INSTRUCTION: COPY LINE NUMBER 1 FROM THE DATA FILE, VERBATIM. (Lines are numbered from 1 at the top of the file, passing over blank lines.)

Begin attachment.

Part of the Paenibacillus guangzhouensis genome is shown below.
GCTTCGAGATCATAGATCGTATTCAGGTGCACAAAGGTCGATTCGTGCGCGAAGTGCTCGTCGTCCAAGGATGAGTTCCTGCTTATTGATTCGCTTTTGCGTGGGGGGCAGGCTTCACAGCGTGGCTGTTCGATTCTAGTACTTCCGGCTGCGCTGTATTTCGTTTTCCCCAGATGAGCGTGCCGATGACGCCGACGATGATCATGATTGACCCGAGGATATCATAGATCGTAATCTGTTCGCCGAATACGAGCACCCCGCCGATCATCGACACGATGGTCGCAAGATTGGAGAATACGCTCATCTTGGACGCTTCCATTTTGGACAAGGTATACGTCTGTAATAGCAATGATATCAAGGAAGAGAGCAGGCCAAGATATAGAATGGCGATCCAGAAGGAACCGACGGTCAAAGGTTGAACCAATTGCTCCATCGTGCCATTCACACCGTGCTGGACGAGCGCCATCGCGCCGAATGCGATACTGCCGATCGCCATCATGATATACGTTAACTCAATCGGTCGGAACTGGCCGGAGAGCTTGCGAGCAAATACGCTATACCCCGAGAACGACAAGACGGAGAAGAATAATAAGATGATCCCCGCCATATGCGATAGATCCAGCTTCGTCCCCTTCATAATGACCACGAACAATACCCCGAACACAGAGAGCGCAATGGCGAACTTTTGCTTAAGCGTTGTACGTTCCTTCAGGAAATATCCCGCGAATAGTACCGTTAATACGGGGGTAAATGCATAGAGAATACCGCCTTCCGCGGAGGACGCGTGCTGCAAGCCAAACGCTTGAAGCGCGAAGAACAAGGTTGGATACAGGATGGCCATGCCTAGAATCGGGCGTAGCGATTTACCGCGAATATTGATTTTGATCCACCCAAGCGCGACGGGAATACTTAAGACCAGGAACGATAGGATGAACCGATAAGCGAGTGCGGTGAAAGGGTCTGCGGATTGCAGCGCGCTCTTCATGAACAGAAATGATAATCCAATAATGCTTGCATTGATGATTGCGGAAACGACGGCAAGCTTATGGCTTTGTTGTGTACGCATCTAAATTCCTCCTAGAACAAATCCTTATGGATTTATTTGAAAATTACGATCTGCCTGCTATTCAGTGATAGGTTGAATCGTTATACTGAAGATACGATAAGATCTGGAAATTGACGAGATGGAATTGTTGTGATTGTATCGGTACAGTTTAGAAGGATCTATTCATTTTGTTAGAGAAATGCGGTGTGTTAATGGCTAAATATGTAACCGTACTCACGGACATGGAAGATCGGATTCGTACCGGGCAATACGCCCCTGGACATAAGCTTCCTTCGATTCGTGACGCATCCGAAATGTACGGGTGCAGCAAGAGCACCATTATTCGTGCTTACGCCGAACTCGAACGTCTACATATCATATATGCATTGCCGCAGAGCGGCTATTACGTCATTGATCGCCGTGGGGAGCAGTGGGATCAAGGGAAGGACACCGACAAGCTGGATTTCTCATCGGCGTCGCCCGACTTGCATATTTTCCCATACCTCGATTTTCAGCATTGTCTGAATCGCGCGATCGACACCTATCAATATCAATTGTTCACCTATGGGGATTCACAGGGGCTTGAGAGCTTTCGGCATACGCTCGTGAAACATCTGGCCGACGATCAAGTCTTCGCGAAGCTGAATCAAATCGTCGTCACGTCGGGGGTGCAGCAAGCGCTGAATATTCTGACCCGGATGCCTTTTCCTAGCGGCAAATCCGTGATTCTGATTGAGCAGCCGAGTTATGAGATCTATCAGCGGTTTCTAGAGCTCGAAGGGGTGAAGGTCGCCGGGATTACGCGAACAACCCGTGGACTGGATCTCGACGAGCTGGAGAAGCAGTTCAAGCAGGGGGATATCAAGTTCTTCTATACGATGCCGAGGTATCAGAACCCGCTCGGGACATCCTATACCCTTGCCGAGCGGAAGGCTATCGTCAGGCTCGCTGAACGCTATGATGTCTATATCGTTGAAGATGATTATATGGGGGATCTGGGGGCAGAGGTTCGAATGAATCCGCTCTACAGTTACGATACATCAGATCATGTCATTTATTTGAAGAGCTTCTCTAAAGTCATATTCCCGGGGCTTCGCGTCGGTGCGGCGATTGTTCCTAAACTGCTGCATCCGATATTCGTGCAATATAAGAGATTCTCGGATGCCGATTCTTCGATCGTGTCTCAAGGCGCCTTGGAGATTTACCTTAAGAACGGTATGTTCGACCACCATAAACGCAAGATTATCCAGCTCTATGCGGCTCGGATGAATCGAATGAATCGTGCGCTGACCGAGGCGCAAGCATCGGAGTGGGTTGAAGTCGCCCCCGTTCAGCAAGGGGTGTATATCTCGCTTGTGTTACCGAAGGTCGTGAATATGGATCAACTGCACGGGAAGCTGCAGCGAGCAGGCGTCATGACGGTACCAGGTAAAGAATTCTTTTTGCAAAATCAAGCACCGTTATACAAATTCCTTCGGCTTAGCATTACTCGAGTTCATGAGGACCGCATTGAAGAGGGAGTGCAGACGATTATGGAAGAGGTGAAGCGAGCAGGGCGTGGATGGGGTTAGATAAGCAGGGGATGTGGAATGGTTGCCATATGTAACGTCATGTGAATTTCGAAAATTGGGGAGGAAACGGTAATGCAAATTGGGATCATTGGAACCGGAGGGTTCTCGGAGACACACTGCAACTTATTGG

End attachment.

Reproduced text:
Part of the Paenibacillus guangzhouensis genome is shown below.